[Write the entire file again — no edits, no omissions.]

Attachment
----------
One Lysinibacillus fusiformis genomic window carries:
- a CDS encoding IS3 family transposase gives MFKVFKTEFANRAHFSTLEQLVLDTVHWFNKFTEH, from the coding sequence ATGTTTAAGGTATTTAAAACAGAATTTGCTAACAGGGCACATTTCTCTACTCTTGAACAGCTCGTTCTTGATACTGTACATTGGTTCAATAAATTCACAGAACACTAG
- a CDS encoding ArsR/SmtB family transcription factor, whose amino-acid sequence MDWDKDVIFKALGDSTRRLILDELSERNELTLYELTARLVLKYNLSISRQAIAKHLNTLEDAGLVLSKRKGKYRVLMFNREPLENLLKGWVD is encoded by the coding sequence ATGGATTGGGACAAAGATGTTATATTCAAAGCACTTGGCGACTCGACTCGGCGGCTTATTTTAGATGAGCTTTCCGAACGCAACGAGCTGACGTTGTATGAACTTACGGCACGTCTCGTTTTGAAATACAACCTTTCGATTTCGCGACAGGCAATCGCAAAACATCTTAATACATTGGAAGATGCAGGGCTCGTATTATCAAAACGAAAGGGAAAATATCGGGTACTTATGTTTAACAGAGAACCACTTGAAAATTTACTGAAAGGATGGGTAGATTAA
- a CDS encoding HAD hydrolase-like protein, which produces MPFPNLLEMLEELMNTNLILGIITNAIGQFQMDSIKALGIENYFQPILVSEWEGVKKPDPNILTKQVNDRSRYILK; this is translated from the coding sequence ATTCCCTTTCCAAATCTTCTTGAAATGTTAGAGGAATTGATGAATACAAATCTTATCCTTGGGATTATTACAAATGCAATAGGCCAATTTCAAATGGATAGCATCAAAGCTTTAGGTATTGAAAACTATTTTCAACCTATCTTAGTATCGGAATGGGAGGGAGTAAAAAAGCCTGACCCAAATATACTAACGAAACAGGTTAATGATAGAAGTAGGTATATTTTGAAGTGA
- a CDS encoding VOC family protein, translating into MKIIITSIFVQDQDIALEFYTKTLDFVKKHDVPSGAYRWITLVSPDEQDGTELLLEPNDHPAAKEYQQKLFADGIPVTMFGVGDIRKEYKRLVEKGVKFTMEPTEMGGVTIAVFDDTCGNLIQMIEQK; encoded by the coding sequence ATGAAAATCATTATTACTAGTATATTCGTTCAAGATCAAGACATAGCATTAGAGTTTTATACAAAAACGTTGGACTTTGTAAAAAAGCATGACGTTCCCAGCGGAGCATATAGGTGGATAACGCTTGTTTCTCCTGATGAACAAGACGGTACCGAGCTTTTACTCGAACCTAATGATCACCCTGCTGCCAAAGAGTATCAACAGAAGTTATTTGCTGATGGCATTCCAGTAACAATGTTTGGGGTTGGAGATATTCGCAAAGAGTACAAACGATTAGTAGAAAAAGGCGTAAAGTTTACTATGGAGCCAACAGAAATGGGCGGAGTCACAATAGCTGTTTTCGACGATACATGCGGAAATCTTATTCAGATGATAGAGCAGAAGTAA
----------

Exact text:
One Lysinibacillus fusiformis genomic window carries:
- a CDS encoding IS3 family transposase gives MFKVFKTEFANRAHFSTLEQLVLDTVHWFNKFTEH, from the coding sequence ATGTTTAAGGTATTTAAAACAGAATTTGCTAACAGGGCACATTTCTCTACTCTTGAACAGCTCGTTCTTGATACTGTACATTGGTTCAATAAATTCACAGAACACTAG
- a CDS encoding ArsR/SmtB family transcription factor, whose amino-acid sequence MDWDKDVIFKALGDSTRRLILDELSERNELTLYELTARLVLKYNLSISRQAIAKHLNTLEDAGLVLSKRKGKYRVLMFNREPLENLLKGWVD is encoded by the coding sequence ATGGATTGGGACAAAGATGTTATATTCAAAGCACTTGGCGACTCGACTCGGCGGCTTATTTTAGATGAGCTTTCCGAACGCAACGAGCTGACGTTGTATGAACTTACGGCACGTCTCGTTTTGAAATACAACCTTTCGATTTCGCGACAGGCAATCGCAAAACATCTTAATACATTGGAAGATGCAGGGCTCGTATTATCAAAACGAAAGGGAAAATATCGGGTACTTATGTTTAACAGAGAACCACTTGAAAATTTACTGAAAGGATGGGTAGATTAA
- a CDS encoding HAD hydrolase-like protein, which produces MPFPNLLEMLEELMNTNLILGIITNAIGQFQMDSIKALGIENYFQPILVSEWEGVKKPDPNILTKQVNDRSRYILK; this is translated from the coding sequence ATTCCCTTTCCAAATCTTCTTGAAATGTTAGAGGAATTGATGAATACAAATCTTATCCTTGGGATTATTACAAATGCAATAGGCCAATTTCAAATGGATAGCATCAAAGCTTTAGGTATTGAAAACTATTTTCAACCTATCTTAGTATCGGAATGGGAGGGAGTAAAAAAGCCTGACCCAAATATACTAACGAAACAGGTTAATGATAGAAGTAGGTATATTTTGAAGTGA
- a CDS encoding VOC family protein, translating into MKIIITSIFVQDQDIALEFYTKTLDFVKKHDVPSGAYRWITLVSPDEQDGTELLLEPNDHPAAKEYQQKLFADGIPVTMFGVGDIRKEYKRLVEKGVKFTMEPTEMGGVTIAVFDDTCGNLIQMIEQK; encoded by the coding sequence ATGAAAATCATTATTACTAGTATATTCGTTCAAGATCAAGACATAGCATTAGAGTTTTATACAAAAACGTTGGACTTTGTAAAAAAGCATGACGTTCCCAGCGGAGCATATAGGTGGATAACGCTTGTTTCTCCTGATGAACAAGACGGTACCGAGCTTTTACTCGAACCTAATGATCACCCTGCTGCCAAAGAGTATCAACAGAAGTTATTTGCTGATGGCATTCCAGTAACAATGTTTGGGGTTGGAGATATTCGCAAAGAGTACAAACGATTAGTAGAAAAAGGCGTAAAGTTTACTATGGAGCCAACAGAAATGGGCGGAGTCACAATAGCTGTTTTCGACGATACATGCGGAAATCTTATTCAGATGATAGAGCAGAAGTAA